Resources plentiful for adults making return to school
For adults going back to school for a secondary or graduate degree, awareness of the resources offered by their college is key.
Heading back to class years after receiving their first degree can be a daunting task for some adults, who haven’t had to take a test or study a textbook since then. For those students, it is best to ensure they are familiar with the help their educational institution can offer, according to Paul Kyle, dean of student services at Johnson County Community College, and Annette Spates, program director for student success at the Kansas University Edwards campus.
The ease of transitioning into a college class environment may depend on the adult student’s background, Kyle said.
“Especially if they used to have long lines and waited a long time to enroll when they were first in school,” Kyle said.
Kyle and Spates said in this technological world, most adult students haven’t shown many problems handling the technology required in classes today, and much of it is user-friendly.
Time management demands imposed by college courses also aren’t much of a problem at KU-Edwards, Spates said, where the average student age is 29.
“Sometimes people can be fearful about coming back, but I think adults in general are better equipped to be students because they’re used to the real world, keeping a schedule,” Spates said. “Our nontraditional students, I think, are better equipped because they’re so used to having a schedule and having to manage their time.”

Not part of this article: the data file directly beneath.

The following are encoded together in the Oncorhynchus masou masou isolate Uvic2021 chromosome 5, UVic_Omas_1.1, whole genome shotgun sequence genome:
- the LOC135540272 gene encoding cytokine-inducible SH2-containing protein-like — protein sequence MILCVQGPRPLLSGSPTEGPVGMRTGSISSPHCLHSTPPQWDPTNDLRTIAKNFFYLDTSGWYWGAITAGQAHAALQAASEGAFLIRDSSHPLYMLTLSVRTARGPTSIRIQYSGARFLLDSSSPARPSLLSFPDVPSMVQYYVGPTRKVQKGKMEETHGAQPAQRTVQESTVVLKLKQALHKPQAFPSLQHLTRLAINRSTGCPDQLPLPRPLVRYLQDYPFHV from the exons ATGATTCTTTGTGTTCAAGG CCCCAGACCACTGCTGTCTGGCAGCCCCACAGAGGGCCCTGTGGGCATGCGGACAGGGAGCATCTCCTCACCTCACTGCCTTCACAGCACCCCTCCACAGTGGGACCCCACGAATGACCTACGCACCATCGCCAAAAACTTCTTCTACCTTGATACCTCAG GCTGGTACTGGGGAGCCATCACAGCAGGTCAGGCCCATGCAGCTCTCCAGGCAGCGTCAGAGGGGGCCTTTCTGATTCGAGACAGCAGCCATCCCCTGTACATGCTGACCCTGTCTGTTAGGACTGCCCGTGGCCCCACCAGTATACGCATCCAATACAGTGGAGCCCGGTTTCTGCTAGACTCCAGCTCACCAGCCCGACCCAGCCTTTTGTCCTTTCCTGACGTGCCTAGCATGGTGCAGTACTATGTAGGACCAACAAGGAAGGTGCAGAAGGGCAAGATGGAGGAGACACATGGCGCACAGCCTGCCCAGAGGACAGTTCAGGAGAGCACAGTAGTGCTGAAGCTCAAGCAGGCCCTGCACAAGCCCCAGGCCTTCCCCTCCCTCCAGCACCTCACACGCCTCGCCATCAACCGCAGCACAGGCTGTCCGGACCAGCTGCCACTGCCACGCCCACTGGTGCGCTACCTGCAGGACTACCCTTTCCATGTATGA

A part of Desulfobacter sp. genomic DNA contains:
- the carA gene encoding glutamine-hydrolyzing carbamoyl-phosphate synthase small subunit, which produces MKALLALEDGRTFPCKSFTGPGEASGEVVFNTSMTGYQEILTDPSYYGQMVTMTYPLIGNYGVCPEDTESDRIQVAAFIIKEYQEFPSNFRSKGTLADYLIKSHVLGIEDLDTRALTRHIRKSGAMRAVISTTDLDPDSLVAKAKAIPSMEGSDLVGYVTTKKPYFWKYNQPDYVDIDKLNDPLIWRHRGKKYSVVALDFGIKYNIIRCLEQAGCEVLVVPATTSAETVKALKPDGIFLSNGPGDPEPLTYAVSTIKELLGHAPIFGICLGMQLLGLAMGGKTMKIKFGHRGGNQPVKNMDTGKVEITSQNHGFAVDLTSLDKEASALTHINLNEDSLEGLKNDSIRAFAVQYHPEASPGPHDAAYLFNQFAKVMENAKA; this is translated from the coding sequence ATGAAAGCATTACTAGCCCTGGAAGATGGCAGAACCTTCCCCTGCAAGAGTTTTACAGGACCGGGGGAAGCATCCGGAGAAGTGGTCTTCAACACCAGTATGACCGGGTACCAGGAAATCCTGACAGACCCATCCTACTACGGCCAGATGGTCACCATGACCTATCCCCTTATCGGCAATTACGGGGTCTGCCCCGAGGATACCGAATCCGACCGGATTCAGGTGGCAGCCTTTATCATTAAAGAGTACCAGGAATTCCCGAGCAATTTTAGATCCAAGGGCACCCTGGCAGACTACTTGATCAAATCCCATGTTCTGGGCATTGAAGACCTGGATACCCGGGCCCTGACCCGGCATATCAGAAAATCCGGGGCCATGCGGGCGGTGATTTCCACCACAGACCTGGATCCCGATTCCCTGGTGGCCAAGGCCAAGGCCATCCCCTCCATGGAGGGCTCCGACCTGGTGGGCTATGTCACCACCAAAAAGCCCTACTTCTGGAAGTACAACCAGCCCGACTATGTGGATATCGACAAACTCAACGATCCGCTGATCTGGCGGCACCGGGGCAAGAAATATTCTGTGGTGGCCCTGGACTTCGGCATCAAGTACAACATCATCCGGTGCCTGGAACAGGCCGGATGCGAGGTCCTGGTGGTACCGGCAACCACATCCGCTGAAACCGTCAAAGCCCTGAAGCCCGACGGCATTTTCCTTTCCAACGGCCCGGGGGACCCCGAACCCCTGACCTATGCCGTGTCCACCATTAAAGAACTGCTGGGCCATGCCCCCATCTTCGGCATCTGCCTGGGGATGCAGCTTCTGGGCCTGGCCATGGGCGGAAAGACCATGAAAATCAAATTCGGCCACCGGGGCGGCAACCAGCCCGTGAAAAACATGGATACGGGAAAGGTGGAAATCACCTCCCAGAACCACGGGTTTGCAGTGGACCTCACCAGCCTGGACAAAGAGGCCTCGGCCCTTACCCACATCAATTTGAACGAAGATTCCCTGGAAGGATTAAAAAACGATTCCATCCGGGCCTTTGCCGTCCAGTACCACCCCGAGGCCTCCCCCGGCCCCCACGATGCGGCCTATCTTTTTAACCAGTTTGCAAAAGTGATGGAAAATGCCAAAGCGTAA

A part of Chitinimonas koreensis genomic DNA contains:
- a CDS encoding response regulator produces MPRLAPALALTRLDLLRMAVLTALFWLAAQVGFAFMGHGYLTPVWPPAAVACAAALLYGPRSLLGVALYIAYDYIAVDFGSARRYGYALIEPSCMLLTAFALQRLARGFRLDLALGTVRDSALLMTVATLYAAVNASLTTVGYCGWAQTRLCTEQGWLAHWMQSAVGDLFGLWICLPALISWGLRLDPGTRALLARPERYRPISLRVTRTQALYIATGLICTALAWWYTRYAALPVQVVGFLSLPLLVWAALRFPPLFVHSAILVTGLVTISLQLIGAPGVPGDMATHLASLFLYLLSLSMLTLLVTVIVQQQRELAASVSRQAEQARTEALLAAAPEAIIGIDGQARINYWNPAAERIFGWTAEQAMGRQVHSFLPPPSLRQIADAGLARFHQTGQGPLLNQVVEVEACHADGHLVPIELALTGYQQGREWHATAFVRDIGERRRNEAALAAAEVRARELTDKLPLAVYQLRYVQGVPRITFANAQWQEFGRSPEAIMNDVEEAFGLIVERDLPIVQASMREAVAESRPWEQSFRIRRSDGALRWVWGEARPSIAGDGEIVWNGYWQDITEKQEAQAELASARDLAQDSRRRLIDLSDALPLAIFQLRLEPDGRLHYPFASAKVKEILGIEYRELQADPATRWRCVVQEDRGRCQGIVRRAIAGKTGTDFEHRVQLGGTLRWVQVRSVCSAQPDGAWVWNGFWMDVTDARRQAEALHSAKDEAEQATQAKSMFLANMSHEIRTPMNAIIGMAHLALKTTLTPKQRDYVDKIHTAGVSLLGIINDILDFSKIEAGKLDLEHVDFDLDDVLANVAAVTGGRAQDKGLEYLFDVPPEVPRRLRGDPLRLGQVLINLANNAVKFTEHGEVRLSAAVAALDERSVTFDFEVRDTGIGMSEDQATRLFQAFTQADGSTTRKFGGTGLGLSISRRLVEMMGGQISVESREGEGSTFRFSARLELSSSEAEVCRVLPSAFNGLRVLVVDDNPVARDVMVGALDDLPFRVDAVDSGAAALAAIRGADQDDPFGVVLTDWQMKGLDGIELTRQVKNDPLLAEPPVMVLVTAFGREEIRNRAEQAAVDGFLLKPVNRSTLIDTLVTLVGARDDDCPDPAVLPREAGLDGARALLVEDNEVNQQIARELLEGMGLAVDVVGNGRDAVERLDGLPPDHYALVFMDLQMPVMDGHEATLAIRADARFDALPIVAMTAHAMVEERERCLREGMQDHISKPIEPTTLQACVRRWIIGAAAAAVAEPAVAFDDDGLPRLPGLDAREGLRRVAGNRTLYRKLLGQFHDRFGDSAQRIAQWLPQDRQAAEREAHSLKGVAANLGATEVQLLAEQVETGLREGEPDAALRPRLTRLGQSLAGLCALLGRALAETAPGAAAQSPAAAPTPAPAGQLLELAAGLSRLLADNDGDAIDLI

For those who need a refresher course on note-taking, resume writing and other student skills, Johnson County Community College offers tutors, math and reading resource labs, a career lab, counselors and advisors.
“We offer tips on how to study, how to take notes, how to read a textbook, because there can be an art to it and a skill to it,” Kyle said.
At KU Edwards, Spates said the Student Success Department also worked to provide resources for students, whether they needed help with studying or stress management.
“Our whole staff really at they KU Edwards campus, they’re aware of the needs and issues of the nontraditional student,” Spates said.
Taking online classes could be a challenge for returning students, as well, Kyle said, though not necessarily because of the technology involved.
“Many students have in their mind that those classes are easier, but in fact you have to be very self-directed,” Kyle said. “You have to spend a lot of time on your own, there is a lot you miss when you don’t have the verbal and non-verbal direction you get in the classroom.”
Both Spates and Kyle said any adult student returning to school would be well served to become familiar with the help the school can offer.
“I would say the biggest thing is to make sure they take orientation offerings, and most importantly get with a counselor, because they can kind of walk you through the issues and some anxieties that come with going back to school,” Kyle said.
Spates said KU Edwards offers student information sessions quarterly, with the next one offered July 16.
“If someone is thinking about it, go ahead and RSVP to the info session and give us a call,” she said. “Even if a prospective student just wants to stop by, there’s always someone available to answer